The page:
Prevalence of Chagas Disease in Immigrant Patients With Conduction Abnormalities on Electrocardiogram
Chagas disease is endemic to the Americas, infecting between 16-18 million individuals. In immigrant populations in the United States from endemic areas, it is estimated up to 4.9% may be asymptomatic carriers of Trypanosoma cruzi, the organism which causes Chagas disease. Between 10-20% of these patients progress to development of end-stage cardiomyopathy with a high associated morbidity. Following acute disease, patients enter into an indeterminate phase which can last 10-20 years. The earliest sign of cardiac involvement usually is electrocardiogram abnormalities. The most common abnormality is right bundle branch block (RBBB), followed by left anterior fascicular block (LAFB), and left bundle branch block (LBBB). Recent studies have shown that treatment of patients at this stage with antiparasitics may delay the progression of overt cardiomyopathy.
At the University of California, Los Angeles, there is a large population of immigrant patients from countries endemic to Chagas disease. The researchers propose that screening patients with conduction abnormalities on electrocardiogram may be a potentially useful method to identify patients with early cardiac manifestations of Chagas disease. The researchers hope to enroll approximately 300 individuals with RBBB, LAFB or LBBB on electrocardiogram to determine the incidence of Chagas disease in this patient population.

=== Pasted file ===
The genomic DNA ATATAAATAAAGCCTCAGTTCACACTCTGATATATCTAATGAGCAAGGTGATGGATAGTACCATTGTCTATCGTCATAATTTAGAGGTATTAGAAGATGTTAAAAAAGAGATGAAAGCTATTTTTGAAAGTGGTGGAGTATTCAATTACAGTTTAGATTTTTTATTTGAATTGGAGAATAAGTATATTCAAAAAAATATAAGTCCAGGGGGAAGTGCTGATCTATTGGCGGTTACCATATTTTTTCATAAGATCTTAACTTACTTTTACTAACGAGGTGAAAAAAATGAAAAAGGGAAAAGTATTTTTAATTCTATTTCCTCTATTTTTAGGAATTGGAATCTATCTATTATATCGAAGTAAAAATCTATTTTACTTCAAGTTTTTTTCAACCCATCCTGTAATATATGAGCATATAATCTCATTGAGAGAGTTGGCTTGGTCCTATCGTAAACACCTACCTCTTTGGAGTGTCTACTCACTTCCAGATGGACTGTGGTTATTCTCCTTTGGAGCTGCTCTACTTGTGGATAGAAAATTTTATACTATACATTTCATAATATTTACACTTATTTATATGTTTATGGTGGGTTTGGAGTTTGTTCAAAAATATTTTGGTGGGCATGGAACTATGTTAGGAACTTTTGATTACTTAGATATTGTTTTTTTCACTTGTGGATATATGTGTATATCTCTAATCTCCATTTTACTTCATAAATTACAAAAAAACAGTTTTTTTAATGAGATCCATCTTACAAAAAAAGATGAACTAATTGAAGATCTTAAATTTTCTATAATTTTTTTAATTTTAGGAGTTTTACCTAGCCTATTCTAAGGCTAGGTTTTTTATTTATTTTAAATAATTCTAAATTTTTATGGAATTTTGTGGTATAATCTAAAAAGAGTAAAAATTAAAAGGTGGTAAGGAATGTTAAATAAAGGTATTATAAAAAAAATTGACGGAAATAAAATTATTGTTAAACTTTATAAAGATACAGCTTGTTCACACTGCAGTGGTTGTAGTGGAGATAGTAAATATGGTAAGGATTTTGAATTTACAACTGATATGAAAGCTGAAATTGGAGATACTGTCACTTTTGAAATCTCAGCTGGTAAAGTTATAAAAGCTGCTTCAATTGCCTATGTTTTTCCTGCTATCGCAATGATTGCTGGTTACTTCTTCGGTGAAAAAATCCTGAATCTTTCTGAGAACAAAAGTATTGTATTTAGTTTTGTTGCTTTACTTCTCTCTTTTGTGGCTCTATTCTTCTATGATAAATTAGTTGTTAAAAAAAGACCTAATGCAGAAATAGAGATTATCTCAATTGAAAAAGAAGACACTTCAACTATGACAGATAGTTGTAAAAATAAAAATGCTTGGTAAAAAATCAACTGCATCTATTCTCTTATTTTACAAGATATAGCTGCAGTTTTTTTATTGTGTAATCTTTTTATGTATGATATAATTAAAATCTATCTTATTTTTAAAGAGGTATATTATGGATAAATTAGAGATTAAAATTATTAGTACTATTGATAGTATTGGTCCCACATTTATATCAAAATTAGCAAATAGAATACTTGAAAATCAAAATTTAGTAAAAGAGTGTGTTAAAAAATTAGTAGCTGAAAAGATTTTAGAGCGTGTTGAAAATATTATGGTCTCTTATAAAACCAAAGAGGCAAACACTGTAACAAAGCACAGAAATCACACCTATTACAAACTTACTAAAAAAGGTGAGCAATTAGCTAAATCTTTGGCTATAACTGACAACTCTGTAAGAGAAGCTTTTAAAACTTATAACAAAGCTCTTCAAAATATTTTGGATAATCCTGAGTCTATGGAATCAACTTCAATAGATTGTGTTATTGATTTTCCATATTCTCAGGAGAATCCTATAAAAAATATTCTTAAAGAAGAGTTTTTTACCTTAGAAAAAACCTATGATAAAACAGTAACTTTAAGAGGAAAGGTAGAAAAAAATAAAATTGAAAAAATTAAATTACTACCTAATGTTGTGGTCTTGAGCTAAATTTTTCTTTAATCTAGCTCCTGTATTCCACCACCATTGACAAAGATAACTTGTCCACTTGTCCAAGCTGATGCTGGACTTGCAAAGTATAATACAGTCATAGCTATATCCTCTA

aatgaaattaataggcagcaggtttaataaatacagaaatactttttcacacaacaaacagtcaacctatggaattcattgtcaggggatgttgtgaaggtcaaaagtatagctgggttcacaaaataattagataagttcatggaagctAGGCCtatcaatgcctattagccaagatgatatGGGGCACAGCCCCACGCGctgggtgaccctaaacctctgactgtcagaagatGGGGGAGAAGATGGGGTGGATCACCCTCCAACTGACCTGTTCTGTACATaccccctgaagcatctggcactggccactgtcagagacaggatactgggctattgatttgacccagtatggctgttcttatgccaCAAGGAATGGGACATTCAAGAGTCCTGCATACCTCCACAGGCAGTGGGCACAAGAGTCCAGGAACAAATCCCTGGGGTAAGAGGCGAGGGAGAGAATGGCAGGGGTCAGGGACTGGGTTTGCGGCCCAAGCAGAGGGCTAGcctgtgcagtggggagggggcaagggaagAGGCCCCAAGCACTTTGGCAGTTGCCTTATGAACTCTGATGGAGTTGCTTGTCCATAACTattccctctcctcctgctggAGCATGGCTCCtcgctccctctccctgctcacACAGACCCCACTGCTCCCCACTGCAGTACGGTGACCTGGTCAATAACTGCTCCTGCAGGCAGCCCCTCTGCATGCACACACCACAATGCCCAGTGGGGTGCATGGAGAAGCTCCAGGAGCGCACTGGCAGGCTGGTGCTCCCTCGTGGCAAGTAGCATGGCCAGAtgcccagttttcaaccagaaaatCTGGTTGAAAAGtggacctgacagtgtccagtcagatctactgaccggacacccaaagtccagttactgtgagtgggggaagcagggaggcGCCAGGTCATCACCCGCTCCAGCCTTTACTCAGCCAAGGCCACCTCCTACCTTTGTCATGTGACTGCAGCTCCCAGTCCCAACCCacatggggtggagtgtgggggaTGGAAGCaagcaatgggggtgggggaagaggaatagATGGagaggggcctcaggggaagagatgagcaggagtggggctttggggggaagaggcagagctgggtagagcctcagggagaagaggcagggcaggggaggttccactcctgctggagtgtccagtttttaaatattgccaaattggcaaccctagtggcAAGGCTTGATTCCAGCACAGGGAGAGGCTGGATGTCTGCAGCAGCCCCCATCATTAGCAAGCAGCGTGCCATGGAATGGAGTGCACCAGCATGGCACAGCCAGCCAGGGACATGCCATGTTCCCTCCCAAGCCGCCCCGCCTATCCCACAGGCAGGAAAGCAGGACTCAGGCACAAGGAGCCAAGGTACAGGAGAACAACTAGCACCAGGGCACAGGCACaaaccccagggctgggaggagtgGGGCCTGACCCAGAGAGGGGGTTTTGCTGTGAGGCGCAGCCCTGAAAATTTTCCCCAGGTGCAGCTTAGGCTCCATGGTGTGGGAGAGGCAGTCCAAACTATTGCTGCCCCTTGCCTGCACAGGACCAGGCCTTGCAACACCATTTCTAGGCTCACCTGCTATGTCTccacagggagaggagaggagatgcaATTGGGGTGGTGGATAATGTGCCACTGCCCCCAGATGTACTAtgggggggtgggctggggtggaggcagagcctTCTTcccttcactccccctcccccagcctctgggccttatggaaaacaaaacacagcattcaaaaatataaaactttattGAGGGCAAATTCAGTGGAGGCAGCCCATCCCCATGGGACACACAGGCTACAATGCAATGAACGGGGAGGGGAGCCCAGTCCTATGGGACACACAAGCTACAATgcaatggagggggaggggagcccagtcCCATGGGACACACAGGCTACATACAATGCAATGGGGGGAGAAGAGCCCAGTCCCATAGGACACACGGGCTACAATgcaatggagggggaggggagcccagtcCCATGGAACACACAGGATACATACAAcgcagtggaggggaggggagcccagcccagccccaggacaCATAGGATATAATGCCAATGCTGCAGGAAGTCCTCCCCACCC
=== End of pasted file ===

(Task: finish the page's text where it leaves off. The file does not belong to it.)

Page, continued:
|Study Design:||Allocation: Non-Randomized
Intervention Model: Single Group Assignment
Masking: Open Label
Primary Purpose: Screening
|Official Title:||Prevalence of Chagas Disease in Immigrant Patients With Conduction Abnormalities on Electrocardiogram|
Please refer to this study by its ClinicalTrials.gov identifier: NCT00453700
|Contact: Sheba K Meymandi, M.D.||email@example.com|
|Contact: Mahmoud I Traina, M.D.||firstname.lastname@example.org|
|United States, California|
|OV-UCLA Medical Center||Recruiting|
|Sylmar, California, United States, 91342|
|Principal Investigator:||Sheba K Meymandi, M.D.||OV-UCLA Medical Center|